I'll note that one Ceegee, and avoid touching him at all near his head until we get him seen to. I don't want to create some reinforcement with the triggering.

Yes the stillness is very very unsettling, even more so than if he was snarling.

I really am worried about these mini seizures. The way he's been sleeping lately it makes me feel like he is 'under' something. Like something is suppressing him or making him tired and dull. Before he would sleep but as soon as he saw me, his tail would be whipping on the floor from happiness. He seemed more 'alive' and 'alert', but past few days he's been like very aloof, indifferent, almost depressed.

We have the vet this Friday but I am guessing we need to take him sooner than that?

And yes the difference from the first post to my latest post has been jarring. It's a very confusing situation for all of us at the moment. In another thread, someone indicated it could be a thyroid thing. Either way yes I agree I think this needs Vet attention. I will keep you guys posted. Thanks all for the concern

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post #17 of 28 (permalink) Old 04-15-2019, 07:53 PM
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I would definitely try to get to the vet tomorrow and I would not have the neuter surgery before they figure out what is going on with him physically.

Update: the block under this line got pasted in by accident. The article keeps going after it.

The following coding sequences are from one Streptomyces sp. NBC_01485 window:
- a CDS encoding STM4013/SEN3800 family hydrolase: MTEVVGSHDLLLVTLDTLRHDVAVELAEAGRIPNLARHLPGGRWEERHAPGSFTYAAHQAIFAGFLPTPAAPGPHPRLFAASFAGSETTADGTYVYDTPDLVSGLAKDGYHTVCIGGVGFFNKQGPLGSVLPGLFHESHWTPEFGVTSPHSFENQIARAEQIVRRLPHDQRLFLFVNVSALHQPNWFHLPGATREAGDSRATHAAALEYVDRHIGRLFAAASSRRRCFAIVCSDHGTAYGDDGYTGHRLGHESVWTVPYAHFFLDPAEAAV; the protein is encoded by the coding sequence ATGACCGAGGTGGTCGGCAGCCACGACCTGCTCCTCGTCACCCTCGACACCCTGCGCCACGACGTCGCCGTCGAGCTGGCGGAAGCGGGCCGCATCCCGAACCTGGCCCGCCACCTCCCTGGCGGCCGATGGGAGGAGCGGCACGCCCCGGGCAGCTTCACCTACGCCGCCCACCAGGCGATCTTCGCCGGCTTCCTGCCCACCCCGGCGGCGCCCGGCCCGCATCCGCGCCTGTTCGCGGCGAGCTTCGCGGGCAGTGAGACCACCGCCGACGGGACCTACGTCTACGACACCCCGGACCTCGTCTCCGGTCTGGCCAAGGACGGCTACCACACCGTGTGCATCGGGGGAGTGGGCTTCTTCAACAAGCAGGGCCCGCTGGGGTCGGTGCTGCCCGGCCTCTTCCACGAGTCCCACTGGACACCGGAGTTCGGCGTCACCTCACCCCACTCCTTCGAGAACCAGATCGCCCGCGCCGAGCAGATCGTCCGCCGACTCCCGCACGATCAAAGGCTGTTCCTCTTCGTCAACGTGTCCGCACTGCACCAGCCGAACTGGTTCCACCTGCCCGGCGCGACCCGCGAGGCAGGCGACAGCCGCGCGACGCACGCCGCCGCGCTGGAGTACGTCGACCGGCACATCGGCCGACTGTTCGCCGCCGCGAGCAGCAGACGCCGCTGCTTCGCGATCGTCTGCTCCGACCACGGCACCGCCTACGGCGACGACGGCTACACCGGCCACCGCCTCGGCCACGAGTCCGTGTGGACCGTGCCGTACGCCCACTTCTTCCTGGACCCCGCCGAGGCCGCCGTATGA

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post #18 of 28 (permalink) Old 04-16-2019, 09:33 AM
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Maximus thinks two things :

1) You are the most wonderful pack leader ever and he loves you
2) He is second in charge and nobody else can compete for your attention

This is probably an easy fix. If he pulls any of these stunts, you need to sharply yell at him (NO! WHAT ARE YOU DOING), immediately grab him and shove him in the nearest empty room, closet, bathroom, whatever. Leave him there for at least ten minutes. Act surprised, aghast, insulted, outraged. Be dramatic. This is telling him that his pushy, self righteous behavior gets him nothing but trouble and isolation.

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post #19 of 28 (permalink) Old 04-16-2019, 09:41 AM
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OK Yikes I posted before reading all the posts

First off I know in horses it is a well known thing that males with retained testicles can be aggressive and gelding fixes it. So I would definitely neuter.

Having said that, these behaviors DO sound neurologic and not normal at all. I would be talking to the breeder you got him from. This may not be the first time they've heard of this.

None of this behavior is normal for a male golden regardless of their age or sexual status.

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post #20 of 28 (permalink) Old 04-16-2019, 12:05 PM
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Just stopping in to wish you luck in finding out what's wrong with your guy...... thinking of you both today....hopefully you can move the vet visit up to tomorrow....